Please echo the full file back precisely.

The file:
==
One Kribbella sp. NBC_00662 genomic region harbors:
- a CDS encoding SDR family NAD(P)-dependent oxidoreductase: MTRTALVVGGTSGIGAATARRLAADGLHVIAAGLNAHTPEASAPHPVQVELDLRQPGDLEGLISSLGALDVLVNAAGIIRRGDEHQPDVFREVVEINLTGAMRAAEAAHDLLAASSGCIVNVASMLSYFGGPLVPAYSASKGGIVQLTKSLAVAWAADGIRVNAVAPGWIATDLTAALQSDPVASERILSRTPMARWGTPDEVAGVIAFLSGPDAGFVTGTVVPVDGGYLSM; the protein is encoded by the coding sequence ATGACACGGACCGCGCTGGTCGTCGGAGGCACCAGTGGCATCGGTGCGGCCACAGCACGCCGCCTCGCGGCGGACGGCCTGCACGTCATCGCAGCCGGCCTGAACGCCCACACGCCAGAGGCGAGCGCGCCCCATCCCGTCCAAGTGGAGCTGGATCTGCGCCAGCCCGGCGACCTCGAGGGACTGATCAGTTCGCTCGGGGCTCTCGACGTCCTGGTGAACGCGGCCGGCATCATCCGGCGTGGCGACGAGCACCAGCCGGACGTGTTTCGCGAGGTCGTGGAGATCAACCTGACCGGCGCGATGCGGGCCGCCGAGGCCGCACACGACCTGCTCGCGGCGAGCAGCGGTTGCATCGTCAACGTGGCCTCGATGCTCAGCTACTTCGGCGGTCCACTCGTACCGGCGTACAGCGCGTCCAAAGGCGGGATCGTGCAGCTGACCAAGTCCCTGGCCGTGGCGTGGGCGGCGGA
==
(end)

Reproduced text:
One Kribbella sp. NBC_00662 genomic region harbors:
- a CDS encoding SDR family NAD(P)-dependent oxidoreductase: MTRTALVVGGTSGIGAATARRLAADGLHVIAAGLNAHTPEASAPHPVQVELDLRQPGDLEGLISSLGALDVLVNAAGIIRRGDEHQPDVFREVVEINLTGAMRAAEAAHDLLAASSGCIVNVASMLSYFGGPLVPAYSASKGGIVQLTKSLAVAWAADGIRVNAVAPGWIATDLTAALQSDPVASERILSRTPMARWGTPDEVAGVIAFLSGPDAGFVTGTVVPVDGGYLSM; the protein is encoded by the coding sequence ATGACACGGACCGCGCTGGTCGTCGGAGGCACCAGTGGCATCGGTGCGGCCACAGCACGCCGCCTCGCGGCGGACGGCCTGCACGTCATCGCAGCCGGCCTGAACGCCCACACGCCAGAGGCGAGCGCGCCCCATCCCGTCCAAGTGGAGCTGGATCTGCGCCAGCCCGGCGACCTCGAGGGACTGATCAGTTCGCTCGGGGCTCTCGACGTCCTGGTGAACGCGGCCGGCATCATCCGGCGTGGCGACGAGCACCAGCCGGACGTGTTTCGCGAGGTCGTGGAGATCAACCTGACCGGCGCGATGCGGGCCGCCGAGGCCGCACACGACCTGCTCGCGGCGAGCAGCGGTTGCATCGTCAACGTGGCCTCGATGCTCAGCTACTTCGGCGGTCCACTCGTACCGGCGTACAGCGCGTCCAAAGGCGGGATCGTGCAGCTGACCAAGTCCCTGGCCGTGGCGTGGGCGGCGGA